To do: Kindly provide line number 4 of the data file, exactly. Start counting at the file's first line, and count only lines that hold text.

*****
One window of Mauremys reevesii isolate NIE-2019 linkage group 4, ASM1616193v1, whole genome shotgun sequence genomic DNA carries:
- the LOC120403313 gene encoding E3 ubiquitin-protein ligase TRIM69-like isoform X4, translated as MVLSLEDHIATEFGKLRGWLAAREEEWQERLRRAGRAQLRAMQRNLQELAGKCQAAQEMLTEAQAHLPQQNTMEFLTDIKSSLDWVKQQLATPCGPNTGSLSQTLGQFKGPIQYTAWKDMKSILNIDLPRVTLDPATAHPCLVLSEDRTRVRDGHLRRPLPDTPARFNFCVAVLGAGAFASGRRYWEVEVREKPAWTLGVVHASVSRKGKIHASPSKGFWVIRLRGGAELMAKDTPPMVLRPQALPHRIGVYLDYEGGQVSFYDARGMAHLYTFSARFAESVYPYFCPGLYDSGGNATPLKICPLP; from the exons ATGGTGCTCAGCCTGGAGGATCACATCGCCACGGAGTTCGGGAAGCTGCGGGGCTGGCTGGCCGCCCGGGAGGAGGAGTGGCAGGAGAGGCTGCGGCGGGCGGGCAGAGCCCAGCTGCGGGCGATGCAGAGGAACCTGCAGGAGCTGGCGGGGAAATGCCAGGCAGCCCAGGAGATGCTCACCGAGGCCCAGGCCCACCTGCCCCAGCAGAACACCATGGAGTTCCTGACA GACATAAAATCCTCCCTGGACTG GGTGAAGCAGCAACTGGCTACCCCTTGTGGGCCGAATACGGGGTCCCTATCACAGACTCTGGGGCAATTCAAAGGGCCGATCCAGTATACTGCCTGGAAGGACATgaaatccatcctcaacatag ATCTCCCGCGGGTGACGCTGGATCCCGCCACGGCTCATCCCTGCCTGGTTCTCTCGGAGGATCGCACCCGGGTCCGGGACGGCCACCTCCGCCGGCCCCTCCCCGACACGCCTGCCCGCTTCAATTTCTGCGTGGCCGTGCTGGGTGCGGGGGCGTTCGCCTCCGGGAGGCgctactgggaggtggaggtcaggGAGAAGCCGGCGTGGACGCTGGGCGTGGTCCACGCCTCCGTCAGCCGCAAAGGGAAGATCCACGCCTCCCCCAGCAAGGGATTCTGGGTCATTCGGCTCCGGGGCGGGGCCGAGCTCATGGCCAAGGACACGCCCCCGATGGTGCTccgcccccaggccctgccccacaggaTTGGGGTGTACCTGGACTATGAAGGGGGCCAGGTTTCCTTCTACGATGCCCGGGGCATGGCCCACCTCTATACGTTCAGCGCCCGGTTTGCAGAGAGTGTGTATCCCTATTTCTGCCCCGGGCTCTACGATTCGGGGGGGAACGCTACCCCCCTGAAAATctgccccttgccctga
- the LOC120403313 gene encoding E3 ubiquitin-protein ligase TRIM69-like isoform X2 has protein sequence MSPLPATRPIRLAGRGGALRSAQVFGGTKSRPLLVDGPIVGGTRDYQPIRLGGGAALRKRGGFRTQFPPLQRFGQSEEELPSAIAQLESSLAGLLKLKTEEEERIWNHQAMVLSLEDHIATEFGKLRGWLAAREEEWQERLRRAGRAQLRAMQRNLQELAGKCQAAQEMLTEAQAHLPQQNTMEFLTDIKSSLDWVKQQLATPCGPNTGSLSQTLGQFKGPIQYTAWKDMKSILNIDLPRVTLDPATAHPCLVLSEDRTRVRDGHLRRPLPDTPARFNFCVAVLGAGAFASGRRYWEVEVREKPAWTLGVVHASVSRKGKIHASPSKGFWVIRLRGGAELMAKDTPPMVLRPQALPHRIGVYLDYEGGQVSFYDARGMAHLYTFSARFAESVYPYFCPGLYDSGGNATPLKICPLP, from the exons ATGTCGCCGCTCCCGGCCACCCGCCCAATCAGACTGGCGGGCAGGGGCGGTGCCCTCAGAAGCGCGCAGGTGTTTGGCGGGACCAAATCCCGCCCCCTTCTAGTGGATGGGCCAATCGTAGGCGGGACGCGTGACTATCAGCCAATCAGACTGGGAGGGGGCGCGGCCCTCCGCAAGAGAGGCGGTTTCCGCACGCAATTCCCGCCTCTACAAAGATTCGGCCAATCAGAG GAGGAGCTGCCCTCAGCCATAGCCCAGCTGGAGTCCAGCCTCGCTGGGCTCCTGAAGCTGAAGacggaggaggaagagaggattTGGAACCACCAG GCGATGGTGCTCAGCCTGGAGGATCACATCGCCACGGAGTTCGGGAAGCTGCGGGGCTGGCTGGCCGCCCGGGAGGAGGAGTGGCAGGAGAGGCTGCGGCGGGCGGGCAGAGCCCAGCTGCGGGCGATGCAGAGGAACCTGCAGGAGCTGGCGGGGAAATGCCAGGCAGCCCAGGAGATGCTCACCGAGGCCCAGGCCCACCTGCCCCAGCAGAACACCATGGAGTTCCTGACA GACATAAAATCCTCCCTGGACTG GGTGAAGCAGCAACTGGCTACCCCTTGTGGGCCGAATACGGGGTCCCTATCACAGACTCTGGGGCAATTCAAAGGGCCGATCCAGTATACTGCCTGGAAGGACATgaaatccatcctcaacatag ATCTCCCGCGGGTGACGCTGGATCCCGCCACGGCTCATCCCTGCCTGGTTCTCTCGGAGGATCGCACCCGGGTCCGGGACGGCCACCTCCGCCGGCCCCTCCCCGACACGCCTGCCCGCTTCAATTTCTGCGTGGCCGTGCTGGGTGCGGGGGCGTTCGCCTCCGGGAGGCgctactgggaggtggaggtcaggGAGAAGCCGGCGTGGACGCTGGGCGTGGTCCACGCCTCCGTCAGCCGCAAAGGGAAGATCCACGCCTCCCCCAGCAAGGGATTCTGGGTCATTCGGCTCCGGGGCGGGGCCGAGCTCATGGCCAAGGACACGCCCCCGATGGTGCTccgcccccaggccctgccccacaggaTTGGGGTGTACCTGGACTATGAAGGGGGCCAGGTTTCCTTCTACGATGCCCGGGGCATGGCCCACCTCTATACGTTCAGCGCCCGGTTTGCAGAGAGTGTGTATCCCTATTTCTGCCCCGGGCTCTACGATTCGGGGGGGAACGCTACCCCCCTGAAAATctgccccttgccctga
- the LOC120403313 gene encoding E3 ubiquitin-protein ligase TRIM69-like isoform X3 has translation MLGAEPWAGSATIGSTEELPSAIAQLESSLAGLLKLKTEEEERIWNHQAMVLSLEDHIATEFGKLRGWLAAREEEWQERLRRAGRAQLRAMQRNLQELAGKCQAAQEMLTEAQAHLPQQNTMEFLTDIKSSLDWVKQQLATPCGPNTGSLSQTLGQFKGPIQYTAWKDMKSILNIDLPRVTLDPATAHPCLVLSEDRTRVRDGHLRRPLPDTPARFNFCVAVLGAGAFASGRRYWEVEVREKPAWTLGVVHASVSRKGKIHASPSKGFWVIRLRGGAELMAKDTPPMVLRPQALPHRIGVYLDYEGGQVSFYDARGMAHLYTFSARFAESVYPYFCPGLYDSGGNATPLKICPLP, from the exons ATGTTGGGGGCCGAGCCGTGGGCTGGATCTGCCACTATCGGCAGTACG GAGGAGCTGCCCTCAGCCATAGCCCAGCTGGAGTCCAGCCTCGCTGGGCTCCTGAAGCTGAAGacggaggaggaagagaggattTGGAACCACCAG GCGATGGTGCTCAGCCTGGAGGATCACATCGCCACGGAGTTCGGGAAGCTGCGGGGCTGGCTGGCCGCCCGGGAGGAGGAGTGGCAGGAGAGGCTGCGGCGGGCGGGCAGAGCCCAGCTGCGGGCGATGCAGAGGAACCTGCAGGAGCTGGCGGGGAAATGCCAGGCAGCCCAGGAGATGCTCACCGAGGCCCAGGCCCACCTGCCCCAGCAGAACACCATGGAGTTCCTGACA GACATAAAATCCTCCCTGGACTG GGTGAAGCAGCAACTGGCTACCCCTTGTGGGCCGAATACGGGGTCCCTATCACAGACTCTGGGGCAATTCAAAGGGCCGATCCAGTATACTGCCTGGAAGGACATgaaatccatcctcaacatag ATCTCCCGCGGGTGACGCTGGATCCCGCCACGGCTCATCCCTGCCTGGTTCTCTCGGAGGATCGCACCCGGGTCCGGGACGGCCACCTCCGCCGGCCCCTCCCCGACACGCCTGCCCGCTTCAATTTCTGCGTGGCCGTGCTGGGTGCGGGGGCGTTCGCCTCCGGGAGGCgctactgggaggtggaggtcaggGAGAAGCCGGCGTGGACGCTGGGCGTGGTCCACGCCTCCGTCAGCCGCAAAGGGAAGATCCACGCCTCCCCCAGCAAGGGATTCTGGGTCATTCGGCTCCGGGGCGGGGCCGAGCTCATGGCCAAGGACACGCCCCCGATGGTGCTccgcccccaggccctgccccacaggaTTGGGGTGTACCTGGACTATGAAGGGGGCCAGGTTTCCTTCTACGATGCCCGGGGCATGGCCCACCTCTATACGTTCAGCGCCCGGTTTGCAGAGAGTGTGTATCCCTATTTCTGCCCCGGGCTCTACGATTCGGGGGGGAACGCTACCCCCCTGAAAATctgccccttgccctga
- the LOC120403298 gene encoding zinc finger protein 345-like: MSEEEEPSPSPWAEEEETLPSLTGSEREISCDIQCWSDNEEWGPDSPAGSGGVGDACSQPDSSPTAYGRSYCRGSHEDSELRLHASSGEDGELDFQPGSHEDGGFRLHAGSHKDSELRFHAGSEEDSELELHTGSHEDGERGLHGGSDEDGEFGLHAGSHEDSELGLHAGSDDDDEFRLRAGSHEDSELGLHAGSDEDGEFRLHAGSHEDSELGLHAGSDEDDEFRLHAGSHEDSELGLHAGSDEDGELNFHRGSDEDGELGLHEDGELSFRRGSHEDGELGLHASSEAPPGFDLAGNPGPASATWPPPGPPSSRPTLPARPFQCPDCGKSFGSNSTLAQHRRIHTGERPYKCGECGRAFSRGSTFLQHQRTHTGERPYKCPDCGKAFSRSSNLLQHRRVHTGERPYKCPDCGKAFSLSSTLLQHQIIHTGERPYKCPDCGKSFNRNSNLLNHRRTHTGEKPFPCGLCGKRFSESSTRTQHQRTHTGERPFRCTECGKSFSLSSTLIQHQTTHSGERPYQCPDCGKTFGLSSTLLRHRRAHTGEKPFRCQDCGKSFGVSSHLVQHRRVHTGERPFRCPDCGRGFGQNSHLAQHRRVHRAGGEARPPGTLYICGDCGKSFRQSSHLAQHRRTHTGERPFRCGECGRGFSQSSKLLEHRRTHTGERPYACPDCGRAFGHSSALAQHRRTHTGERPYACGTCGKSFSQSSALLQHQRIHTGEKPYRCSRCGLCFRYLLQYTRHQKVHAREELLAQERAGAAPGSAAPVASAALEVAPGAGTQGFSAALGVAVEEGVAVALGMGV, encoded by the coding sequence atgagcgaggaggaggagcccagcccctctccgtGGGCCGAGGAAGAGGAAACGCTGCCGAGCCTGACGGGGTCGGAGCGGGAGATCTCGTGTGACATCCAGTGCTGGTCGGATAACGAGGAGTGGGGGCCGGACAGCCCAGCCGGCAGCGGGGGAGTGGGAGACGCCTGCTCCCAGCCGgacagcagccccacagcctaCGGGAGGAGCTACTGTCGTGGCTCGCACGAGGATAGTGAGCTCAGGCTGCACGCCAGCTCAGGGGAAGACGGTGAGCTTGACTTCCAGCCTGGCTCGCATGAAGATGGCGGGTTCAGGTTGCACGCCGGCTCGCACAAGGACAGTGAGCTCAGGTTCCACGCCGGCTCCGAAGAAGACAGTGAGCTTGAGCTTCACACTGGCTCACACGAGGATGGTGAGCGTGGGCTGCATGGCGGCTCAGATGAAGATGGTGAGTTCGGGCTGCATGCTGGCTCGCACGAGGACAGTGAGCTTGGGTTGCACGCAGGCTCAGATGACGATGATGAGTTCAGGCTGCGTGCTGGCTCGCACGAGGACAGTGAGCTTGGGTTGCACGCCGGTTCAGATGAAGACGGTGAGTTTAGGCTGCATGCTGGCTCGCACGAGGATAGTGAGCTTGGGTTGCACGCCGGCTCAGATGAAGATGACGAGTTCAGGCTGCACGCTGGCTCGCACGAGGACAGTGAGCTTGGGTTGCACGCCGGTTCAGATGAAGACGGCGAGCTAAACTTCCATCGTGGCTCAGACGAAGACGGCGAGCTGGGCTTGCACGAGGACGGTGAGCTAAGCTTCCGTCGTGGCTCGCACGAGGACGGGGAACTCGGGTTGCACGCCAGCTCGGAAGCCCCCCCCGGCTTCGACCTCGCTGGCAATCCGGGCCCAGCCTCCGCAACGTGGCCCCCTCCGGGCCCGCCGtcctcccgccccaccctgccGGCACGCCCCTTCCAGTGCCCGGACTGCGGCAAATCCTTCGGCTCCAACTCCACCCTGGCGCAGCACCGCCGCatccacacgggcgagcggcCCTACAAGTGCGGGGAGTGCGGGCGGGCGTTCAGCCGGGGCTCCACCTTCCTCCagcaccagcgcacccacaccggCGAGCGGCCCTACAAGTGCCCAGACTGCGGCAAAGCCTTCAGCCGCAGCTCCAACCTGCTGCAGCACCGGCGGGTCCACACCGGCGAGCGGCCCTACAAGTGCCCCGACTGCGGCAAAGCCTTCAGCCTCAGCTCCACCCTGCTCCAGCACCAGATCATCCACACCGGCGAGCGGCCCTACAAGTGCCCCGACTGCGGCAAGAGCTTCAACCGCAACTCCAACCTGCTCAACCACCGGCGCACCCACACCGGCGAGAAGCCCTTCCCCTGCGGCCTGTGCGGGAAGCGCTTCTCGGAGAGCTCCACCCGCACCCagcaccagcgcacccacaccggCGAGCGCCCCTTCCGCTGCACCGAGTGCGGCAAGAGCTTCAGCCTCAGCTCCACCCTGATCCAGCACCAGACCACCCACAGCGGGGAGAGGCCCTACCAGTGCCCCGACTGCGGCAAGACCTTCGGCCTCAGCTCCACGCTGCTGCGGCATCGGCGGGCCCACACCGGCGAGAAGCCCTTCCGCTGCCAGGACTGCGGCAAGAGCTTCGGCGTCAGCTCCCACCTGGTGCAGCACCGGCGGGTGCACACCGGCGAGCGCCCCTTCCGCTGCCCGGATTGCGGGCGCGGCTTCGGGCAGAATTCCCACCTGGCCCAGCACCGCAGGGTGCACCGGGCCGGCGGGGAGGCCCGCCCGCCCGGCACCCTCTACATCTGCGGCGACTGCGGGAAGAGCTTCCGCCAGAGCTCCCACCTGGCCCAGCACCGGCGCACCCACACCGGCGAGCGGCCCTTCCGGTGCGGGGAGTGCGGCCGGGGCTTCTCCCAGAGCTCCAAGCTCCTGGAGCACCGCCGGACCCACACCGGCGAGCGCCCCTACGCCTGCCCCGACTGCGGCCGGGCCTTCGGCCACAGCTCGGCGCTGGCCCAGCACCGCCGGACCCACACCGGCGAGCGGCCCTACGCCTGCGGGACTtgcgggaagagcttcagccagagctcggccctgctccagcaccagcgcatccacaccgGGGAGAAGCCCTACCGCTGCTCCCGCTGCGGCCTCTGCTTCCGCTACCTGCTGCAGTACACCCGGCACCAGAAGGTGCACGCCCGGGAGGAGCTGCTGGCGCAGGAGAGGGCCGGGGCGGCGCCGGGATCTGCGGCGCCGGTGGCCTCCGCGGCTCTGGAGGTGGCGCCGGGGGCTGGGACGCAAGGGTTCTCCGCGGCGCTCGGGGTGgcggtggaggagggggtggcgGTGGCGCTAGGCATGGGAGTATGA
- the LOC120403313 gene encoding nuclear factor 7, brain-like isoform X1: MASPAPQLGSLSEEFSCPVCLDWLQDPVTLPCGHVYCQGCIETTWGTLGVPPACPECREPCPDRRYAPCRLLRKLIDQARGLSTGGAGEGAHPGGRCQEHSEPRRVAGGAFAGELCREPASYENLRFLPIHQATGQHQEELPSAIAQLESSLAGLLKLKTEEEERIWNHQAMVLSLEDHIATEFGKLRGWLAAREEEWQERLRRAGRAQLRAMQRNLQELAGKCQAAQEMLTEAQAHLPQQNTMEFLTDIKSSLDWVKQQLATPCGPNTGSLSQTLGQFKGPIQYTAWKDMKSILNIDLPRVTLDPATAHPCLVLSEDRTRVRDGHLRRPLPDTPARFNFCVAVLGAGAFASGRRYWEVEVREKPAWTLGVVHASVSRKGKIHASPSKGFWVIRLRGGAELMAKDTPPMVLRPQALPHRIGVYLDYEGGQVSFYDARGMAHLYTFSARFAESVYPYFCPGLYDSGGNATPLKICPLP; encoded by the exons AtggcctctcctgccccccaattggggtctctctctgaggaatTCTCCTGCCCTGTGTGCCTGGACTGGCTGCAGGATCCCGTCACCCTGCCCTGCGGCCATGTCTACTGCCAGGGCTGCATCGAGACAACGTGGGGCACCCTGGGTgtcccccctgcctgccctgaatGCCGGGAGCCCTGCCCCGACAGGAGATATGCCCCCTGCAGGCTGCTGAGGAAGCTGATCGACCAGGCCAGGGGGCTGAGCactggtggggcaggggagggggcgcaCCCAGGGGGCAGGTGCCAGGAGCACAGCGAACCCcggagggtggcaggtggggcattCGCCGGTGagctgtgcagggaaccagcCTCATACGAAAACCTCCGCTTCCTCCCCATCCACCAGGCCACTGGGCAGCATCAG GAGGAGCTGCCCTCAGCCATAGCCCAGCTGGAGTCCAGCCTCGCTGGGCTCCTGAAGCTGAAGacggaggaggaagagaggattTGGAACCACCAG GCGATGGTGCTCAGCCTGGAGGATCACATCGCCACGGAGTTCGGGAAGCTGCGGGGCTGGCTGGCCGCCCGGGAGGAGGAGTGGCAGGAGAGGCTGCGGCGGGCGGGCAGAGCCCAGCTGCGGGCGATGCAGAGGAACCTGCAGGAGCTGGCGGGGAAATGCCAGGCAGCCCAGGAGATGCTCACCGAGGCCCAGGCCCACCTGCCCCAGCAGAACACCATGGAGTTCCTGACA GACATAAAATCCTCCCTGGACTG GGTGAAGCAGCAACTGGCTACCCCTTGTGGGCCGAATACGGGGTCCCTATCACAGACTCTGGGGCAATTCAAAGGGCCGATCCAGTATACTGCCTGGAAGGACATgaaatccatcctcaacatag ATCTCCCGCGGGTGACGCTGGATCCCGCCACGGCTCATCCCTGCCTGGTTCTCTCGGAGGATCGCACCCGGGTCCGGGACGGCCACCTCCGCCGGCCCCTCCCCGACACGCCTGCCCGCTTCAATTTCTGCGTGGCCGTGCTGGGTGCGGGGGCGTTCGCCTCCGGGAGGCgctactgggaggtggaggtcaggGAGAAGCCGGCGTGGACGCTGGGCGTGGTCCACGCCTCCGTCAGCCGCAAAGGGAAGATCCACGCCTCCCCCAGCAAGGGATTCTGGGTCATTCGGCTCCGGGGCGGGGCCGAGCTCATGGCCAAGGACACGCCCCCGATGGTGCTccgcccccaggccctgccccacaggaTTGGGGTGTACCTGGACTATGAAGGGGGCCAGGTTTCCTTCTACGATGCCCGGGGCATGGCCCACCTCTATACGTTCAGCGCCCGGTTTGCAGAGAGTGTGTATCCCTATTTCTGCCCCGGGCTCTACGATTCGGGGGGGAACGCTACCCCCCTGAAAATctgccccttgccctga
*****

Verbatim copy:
- the LOC120403313 gene encoding E3 ubiquitin-protein ligase TRIM69-like isoform X3 has translation MLGAEPWAGSATIGSTEELPSAIAQLESSLAGLLKLKTEEEERIWNHQAMVLSLEDHIATEFGKLRGWLAAREEEWQERLRRAGRAQLRAMQRNLQELAGKCQAAQEMLTEAQAHLPQQNTMEFLTDIKSSLDWVKQQLATPCGPNTGSLSQTLGQFKGPIQYTAWKDMKSILNIDLPRVTLDPATAHPCLVLSEDRTRVRDGHLRRPLPDTPARFNFCVAVLGAGAFASGRRYWEVEVREKPAWTLGVVHASVSRKGKIHASPSKGFWVIRLRGGAELMAKDTPPMVLRPQALPHRIGVYLDYEGGQVSFYDARGMAHLYTFSARFAESVYPYFCPGLYDSGGNATPLKICPLP, from the exons ATGTTGGGGGCCGAGCCGTGGGCTGGATCTGCCACTATCGGCAGTACG GAGGAGCTGCCCTCAGCCATAGCCCAGCTGGAGTCCAGCCTCGCTGGGCTCCTGAAGCTGAAGacggaggaggaagagaggattTGGAACCACCAG GCGATGGTGCTCAGCCTGGAGGATCACATCGCCACGGAGTTCGGGAAGCTGCGGGGCTGGCTGGCCGCCCGGGAGGAGGAGTGGCAGGAGAGGCTGCGGCGGGCGGGCAGAGCCCAGCTGCGGGCGATGCAGAGGAACCTGCAGGAGCTGGCGGGGAAATGCCAGGCAGCCCAGGAGATGCTCACCGAGGCCCAGGCCCACCTGCCCCAGCAGAACACCATGGAGTTCCTGACA GACATAAAATCCTCCCTGGACTG GGTGAAGCAGCAACTGGCTACCCCTTGTGGGCCGAATACGGGGTCCCTATCACAGACTCTGGGGCAATTCAAAGGGCCGATCCAGTATACTGCCTGGAAGGACATgaaatccatcctcaacatag ATCTCCCGCGGGTGACGCTGGATCCCGCCACGGCTCATCCCTGCCTGGTTCTCTCGGAGGATCGCACCCGGGTCCGGGACGGCCACCTCCGCCGGCCCCTCCCCGACACGCCTGCCCGCTTCAATTTCTGCGTGGCCGTGCTGGGTGCGGGGGCGTTCGCCTCCGGGAGGCgctactgggaggtggaggtcaggGAGAAGCCGGCGTGGACGCTGGGCGTGGTCCACGCCTCCGTCAGCCGCAAAGGGAAGATCCACGCCTCCCCCAGCAAGGGATTCTGGGTCATTCGGCTCCGGGGCGGGGCCGAGCTCATGGCCAAGGACACGCCCCCGATGGTGCTccgcccccaggccctgccccacaggaTTGGGGTGTACCTGGACTATGAAGGGGGCCAGGTTTCCTTCTACGATGCCCGGGGCATGGCCCACCTCTATACGTTCAGCGCCCGGTTTGCAGAGAGTGTGTATCCCTATTTCTGCCCCGGGCTCTACGATTCGGGGGGGAACGCTACCCCCCTGAAAATctgccccttgccctga